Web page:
He said the torpedo was fired at another ship in their group, the San Francisco, but slipped passed its bow. The San Francisco had all its communications knocked out in a battle both ships had been in with the Japanese earlier that morning, and could not message the Juneau that a torpedo was on a trajectory toward it. Holmgren was on deck on the fantail when the torpedo hit.

“We went down in a minute,” the resident of Byrnes Lane said.

“I went up in the air, and when I came down my hand hit a life jacket,” he said. He quickly put it on, he recalled. “I heard the roar of the water and I thought I was going to die. I did go down with the ship — I don’t know how far — but the next thing I knew, I came back up. That life jacket saved my life.”

Holmgren also kept his mouth closed when he went under and didn’t swallow much salt water, which he feels helped him survive. He also did not drink any salt water while drifting in his raft, relying instead on rain for sustenance.

“Once you drink that salt water, you are finished,” he said.

Holmgren is the last remaining survivor from the sinking of the Juneau, which is best known for having been the graveyard of the five Sullivan brothers of Iowa. He said there were 10 survivors from the crew of approximately 725, five of whom were from the life raft he called home for a week.

With the exception of his military service, Holmgren has lived his entire life in Eatontown, beginning on what is now Throckmorton Avenue, formerly Railroad Avenue. He went into the Navy in March 1942, after graduation from Long Branch High School.

Holmgren went through boot camp at Newport, R.I., and was assigned with his buddy from Eatontown, Charlie Hayes, to the Juneau, a fairly new ship.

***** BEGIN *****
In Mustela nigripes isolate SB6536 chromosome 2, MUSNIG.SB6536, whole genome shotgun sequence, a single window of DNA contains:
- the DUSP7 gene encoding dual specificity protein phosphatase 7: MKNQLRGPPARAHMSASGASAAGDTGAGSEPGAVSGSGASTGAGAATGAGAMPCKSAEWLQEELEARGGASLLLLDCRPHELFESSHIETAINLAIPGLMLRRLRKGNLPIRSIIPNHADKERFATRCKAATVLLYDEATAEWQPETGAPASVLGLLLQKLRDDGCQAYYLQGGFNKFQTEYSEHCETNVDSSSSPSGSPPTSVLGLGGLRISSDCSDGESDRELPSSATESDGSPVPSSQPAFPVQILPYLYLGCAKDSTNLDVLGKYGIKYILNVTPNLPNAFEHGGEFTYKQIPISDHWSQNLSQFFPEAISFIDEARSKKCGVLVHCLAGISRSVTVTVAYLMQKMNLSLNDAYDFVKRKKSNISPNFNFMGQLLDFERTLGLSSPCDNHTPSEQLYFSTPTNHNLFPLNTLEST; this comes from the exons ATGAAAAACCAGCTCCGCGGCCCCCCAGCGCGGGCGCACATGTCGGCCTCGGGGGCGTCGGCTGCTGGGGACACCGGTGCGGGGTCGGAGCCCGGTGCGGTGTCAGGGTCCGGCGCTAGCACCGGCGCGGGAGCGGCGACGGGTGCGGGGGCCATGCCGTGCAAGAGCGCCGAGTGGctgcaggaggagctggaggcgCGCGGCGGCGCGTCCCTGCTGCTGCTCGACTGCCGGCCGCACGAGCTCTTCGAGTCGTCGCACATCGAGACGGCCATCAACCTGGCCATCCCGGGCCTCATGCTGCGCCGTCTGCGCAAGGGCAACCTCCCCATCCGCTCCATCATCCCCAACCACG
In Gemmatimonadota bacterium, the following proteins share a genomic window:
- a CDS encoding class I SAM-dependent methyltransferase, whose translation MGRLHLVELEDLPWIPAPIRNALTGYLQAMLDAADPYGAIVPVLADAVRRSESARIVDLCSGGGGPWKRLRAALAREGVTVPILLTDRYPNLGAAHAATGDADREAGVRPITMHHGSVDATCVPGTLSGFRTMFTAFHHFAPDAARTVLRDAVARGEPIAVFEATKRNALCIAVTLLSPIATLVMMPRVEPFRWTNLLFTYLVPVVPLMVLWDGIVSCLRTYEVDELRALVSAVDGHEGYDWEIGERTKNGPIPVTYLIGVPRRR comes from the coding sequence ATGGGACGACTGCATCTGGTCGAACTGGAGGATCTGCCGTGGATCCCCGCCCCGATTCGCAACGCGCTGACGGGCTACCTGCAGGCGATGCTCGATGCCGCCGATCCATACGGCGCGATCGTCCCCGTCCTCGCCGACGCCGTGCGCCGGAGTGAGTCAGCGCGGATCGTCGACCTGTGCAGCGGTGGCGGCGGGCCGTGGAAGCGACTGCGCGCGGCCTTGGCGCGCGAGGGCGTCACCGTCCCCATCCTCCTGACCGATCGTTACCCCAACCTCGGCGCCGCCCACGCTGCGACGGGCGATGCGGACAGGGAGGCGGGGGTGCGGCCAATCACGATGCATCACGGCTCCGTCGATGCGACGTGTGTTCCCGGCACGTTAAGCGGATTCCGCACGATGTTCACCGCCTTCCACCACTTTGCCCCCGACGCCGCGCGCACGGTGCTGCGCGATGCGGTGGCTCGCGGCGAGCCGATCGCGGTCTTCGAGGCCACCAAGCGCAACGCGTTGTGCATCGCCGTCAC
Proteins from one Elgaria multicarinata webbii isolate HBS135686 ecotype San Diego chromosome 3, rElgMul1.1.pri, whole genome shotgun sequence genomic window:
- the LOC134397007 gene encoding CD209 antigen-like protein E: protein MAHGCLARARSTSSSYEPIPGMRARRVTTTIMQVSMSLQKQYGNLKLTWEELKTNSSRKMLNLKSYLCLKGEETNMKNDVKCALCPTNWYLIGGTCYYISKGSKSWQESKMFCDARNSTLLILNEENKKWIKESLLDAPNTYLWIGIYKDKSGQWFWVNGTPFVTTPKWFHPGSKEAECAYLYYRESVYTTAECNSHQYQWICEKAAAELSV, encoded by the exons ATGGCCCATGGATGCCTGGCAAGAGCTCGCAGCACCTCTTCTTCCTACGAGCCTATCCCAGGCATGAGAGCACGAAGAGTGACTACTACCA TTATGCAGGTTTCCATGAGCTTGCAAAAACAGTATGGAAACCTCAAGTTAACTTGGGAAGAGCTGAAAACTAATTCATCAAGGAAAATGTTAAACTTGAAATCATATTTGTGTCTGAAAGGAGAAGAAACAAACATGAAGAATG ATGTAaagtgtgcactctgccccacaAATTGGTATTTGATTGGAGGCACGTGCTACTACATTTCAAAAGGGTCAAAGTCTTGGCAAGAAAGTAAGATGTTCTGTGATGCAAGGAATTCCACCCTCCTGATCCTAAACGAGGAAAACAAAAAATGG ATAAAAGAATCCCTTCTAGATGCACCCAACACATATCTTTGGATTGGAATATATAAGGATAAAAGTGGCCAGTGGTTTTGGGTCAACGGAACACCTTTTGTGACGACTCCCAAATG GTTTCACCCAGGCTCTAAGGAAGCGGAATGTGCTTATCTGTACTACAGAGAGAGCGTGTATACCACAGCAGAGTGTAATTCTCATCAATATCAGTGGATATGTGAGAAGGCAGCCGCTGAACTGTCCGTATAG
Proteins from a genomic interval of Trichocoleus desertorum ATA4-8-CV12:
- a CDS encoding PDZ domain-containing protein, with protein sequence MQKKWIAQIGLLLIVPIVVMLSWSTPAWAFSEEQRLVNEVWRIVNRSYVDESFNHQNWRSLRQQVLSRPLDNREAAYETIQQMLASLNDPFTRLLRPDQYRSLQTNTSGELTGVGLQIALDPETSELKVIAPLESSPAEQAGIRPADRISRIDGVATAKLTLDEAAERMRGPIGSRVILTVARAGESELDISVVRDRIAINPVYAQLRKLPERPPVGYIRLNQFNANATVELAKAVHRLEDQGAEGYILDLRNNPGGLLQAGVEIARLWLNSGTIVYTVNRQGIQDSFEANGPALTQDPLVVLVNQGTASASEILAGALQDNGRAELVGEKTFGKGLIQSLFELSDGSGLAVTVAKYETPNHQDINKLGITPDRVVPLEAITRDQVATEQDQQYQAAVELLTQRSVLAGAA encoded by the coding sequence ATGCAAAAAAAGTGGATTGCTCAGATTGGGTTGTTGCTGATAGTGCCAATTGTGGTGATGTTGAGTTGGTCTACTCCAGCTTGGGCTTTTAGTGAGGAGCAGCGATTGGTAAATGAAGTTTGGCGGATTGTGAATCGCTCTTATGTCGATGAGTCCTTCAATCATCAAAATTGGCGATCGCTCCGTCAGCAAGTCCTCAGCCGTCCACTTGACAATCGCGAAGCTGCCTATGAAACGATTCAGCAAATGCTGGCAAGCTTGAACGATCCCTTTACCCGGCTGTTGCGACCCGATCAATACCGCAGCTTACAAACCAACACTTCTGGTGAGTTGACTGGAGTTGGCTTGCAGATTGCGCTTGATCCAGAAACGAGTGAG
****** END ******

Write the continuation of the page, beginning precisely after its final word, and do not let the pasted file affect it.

Hayes survived the sinking of the Juneau but was not among those finally rescued, he said.

Holmgren said he and Hayes boarded the Juneau together in New York City after completing basic training, and initially worked the Atlantic Ocean side of the war, escorting ships to Africa.

Eventually, he said, they were called to the Pacific Theater of the war and went to Guadalcanal to supply the Marines there. While in the area, he saw the Wasp, an aircraft carrier, get hit by torpedoes and sink, and he became engaged in the battle of Santa Cruz, in which the Hornet, another aircraft carrier was hit.

His ship returned to Guadalcanal to take troops to land





N.J. Environmental Federation Annual Conference. Rutgers Law School. Newark.  By Calvin Schwartz. N.J. Environmental Federation Annual Conference. Rutgers Law School. Newark. By Calvin Schwartz.(1)


N.J. Environmental Federation Annual Conference. Rutgers Law School. Newark.  By Calvin Schwartz. (“I’m Sick and Tired of Being Sick and Tired”)


I wonder why more citizens here in New Jersey don’t make the time to attend the New Jersey Environmental Federation Conference; an annual event held at Rutgers Law School in Newark. At very least, it’s an exercise in expanding the mind, by learning, listening, growing; it’s just a better thing to do than sleeping to 10 AM on a Saturday, watching television for an hour and making two passes around Costco’s bakery department. One summer back in 1967, I worked in an industrial bakery in Newark and I fell in love with the bakery smell; so that’s why occasionally I make two passes through Costco’s; it’s a close enough smell and it takes me back to the days of the  ‘Lone Ranger.’







So where does this expression come from? “I’m sick and tired of being sick and tired” One of my heroes, Fannie Lou Hamer said this. She was instrumental in organizing Mississippi Freedom Summer for the Student Nonviolent Coordinating Committee (SNCC), and later became the Vice-Chair of the Mississippi Freedom Democratic Party, attending the 1964 Democratic National Convention in Atlantic City, New Jersey.  She believed fervently in the righteousness of the cause of civil rights. This past Saturday, I attended the New Jersey Environmental Federation Conference in Newark at Rutgers Law School. I’ve been going for years, especially looking forward to Dr. Nicky Sheats talk about environmental justice; one of the causes that mean so much. For me, being in college during the decade of civil rights in the 1960’s and then attending the very first Earth Day on April 22nd 1970 and now seeing civil rights and environment become concentric circles of commonality is painfully relevant in 2012.